PERU: On Saturday morning, the Brazilian construction company Odebrecht signed a deal with the Peruvian government that will allow it to operate in Peru, but not without a cost. Reuters interviewed undisclosed sources who claimed that Odebrecht will pay a fine of $182 million over 15 years and provide evidence related to six contracts for the construction of four infrastructures. Another source, however, claimed that the sum would come closer to $300 million and it would also involve a fifth construction.

The new agreement disclosed the involvement in the construction of a road linking Brazil and Peru, the Lima Metro, and the extension of a coastal road in Lima and Cusco. Peruvian prosecutors are slated to resume the questioning of Odebrecht executives in January.

Odebrecht has been the key actor in major corruption probes throughout Latin America. In many cases, the company was discovered to bribe officials into getting public contracts. In Peru, around $30 million dollars were paid in corruptions probes and bribery cases that involved four of the former presidents of the nation.



UNITED STATES: In the past week, four women claimed they worked for Trump without legal status at the president’s New Jersey golf course under the eye of their supervisors. First was Victorina Morales, who appeared in a New York Times profile as the woman who makes Donald Trump’s bed; then followed Gilberta Domínguez, Floridalma Bautista and Sandra Díaz. They revealed similar experiences and claimed that their supervisors, who verbally degraded them, took their fake papers, no questions asked. Trump’s attack on immigrants has led them to quit and come out of the woodwork. According to them, there are still roughly a dozen undocumented coworkers working at the club in Bedminster.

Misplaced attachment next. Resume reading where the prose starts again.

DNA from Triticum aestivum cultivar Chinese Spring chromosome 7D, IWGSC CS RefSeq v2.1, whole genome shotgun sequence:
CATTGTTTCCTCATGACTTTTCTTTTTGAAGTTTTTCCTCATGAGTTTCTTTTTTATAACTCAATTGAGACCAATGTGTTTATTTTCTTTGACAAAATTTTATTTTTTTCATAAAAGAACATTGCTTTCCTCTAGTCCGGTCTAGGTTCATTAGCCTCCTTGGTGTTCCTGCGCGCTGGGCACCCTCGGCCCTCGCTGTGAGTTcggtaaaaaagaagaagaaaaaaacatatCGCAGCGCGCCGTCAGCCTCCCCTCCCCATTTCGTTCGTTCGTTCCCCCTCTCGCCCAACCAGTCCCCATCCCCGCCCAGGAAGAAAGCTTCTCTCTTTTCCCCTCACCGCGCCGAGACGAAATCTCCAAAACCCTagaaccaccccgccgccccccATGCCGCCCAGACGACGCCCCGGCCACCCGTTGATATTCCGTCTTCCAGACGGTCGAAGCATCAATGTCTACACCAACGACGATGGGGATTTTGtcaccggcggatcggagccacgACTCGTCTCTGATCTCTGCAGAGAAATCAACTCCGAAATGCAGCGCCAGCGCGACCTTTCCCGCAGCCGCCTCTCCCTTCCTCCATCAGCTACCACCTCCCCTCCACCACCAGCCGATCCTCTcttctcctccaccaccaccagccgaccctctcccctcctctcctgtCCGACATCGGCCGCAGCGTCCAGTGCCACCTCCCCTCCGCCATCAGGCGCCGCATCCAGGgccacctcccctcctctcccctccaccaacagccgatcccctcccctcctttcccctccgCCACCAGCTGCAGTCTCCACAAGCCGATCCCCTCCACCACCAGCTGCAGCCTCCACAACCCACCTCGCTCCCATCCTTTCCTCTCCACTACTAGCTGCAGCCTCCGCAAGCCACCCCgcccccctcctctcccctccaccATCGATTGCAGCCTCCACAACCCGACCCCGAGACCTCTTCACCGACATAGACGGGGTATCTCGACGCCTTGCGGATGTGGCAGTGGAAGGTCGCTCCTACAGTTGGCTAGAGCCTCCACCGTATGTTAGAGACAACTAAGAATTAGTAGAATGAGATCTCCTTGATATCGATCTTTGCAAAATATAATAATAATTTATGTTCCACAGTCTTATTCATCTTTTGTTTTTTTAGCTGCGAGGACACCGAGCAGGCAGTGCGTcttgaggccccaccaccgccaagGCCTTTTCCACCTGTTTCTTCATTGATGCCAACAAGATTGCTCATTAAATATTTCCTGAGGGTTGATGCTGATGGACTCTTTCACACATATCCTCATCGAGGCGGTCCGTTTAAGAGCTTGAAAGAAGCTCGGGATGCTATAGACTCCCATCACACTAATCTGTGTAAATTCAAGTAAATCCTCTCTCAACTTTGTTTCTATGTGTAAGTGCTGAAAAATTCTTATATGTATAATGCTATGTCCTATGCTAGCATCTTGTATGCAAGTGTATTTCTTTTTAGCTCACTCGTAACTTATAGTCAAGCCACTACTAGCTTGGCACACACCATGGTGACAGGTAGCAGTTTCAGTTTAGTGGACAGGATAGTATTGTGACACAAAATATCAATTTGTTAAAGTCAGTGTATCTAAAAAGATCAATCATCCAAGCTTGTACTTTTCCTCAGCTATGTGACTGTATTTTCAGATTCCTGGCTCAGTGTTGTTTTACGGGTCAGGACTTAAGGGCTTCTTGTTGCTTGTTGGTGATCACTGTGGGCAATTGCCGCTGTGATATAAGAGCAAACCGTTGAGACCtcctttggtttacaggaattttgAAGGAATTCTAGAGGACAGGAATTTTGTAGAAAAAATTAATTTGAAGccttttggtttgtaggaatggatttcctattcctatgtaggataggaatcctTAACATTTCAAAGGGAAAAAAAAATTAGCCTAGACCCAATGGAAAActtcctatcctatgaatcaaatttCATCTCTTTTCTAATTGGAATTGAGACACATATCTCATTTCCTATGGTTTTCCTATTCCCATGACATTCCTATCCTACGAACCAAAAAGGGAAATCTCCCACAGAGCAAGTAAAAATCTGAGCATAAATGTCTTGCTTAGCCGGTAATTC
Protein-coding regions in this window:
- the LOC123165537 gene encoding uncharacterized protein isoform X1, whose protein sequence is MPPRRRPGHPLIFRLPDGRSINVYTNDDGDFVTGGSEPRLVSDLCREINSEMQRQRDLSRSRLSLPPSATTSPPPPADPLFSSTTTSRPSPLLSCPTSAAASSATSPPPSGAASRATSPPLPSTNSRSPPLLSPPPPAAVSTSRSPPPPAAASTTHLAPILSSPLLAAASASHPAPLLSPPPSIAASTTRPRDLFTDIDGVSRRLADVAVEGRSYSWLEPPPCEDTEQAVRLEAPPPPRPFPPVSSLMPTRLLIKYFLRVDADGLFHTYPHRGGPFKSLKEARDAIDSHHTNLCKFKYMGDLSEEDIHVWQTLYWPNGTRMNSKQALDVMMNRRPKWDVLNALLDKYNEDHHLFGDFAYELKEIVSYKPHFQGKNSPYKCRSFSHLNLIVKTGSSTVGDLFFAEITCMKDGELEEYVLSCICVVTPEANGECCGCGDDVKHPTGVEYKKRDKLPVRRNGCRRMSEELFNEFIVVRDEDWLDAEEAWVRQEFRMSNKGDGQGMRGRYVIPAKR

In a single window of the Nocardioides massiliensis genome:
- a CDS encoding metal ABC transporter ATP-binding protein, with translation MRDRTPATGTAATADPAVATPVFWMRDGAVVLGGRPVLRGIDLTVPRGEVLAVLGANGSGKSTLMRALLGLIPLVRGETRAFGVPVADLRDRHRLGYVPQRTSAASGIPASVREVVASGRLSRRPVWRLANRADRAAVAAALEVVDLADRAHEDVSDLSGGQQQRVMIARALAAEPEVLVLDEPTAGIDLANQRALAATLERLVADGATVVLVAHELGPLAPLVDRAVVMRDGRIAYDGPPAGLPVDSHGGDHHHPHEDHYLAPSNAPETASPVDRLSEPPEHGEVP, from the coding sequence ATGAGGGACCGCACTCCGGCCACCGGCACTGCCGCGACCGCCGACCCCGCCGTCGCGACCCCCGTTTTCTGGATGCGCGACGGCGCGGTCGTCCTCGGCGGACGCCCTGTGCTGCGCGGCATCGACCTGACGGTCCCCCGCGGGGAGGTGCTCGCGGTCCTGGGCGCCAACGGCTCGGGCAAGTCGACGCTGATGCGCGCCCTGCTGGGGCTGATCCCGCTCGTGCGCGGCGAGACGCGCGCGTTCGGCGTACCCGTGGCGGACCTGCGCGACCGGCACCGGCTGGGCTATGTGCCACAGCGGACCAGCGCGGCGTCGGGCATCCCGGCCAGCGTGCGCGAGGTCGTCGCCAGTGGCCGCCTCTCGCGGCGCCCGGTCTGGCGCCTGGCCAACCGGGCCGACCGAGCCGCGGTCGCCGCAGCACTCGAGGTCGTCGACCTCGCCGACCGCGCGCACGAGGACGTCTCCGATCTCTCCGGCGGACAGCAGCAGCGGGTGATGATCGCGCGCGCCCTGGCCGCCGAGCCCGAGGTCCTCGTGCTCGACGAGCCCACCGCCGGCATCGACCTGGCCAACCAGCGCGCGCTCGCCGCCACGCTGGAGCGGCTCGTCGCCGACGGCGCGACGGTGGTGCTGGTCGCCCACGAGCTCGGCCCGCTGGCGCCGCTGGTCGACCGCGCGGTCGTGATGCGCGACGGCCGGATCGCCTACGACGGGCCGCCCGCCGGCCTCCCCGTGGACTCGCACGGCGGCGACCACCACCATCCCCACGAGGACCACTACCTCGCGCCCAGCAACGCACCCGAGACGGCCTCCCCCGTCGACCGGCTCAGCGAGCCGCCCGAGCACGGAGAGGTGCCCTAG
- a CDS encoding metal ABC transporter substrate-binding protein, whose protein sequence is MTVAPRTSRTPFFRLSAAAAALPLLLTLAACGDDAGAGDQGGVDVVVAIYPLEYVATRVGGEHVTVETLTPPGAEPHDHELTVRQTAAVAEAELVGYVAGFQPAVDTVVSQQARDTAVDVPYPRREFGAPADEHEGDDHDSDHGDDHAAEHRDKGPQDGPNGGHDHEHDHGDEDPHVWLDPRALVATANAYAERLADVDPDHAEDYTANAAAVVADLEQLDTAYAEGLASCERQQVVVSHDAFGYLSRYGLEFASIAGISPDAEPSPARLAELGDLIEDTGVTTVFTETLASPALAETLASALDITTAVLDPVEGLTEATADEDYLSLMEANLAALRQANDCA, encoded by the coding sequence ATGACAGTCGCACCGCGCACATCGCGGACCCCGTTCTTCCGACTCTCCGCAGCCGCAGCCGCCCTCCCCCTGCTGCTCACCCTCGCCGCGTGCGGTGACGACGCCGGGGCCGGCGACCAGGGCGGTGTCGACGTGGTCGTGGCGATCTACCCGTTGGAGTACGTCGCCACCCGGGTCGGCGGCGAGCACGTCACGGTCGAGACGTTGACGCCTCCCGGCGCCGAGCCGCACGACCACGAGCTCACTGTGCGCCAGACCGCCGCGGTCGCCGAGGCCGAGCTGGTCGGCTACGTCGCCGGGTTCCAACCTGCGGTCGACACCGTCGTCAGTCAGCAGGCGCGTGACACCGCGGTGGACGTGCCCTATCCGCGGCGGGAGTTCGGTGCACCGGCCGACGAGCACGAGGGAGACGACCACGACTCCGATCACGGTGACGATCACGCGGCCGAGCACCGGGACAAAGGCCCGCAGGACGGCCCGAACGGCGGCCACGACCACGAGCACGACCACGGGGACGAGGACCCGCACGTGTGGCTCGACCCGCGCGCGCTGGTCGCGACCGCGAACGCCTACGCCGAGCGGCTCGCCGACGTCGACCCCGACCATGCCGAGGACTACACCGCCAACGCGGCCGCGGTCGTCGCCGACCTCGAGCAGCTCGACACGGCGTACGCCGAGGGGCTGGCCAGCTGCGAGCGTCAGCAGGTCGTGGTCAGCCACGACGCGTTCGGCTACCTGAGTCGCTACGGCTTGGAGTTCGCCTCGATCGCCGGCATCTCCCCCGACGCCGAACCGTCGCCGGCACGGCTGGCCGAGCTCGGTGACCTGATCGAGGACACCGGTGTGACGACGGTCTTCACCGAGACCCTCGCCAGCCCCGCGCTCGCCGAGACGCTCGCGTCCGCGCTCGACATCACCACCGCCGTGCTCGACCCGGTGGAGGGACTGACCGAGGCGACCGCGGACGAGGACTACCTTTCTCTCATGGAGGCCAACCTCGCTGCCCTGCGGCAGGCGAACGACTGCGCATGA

MEXICO: Mexico’s President Andrés Manuel López Obrador vowed to protect journalists on Friday following the second killing of a journalist in his first week of office. He plans to establish a strong public safety program that will serve to protect all citizens, bring justice to unsolved murders, and prioritize reporters that are vulnerable to violence. According to the United Nations for Human Rights Council, at least 11 journalists have been killed in 2018 and one has been missing since January, making Mexico one of the world’s most dangerous countries for journalists.

MEXICO: Every year, Mexico loses $2.5 to $3.5 billion dollars to the fuel-theft industry, comprised of drilling illegal taps into government pipelines, threatening or bribing oil company employees, stealing trucks to carry fuel and armed fights between rivals. Entire neighborhoods, mostly in poorer areas, depend on profits from the thievery they help protect. To stop the trafficking of illicit fuel, López Obrador wants to make fuel thievery a felony by eliminating the option of bail.


CUBA: Last Friday, a new law tightening the cultural sector in the country came into force, with performance artists like Tania Bruguera and singer-songwriter Silvio Rodríguez arguing that it amounts to censorship. Decree 349, published in July, will be applied “gradually”, Culture Minister Alpidio Alfonso Grau mentioned during a radio broadcast. Its intention is to tackle “vulgarity, poor taste, mediocrity, and low-brow cultural influences”, the Miami Herald reported. Decree 349 bestows power to the government to shut down exhibits and performances that violate the values of the Cuban revolution, as well as to confiscate the belongings of the artists engaging in these activities.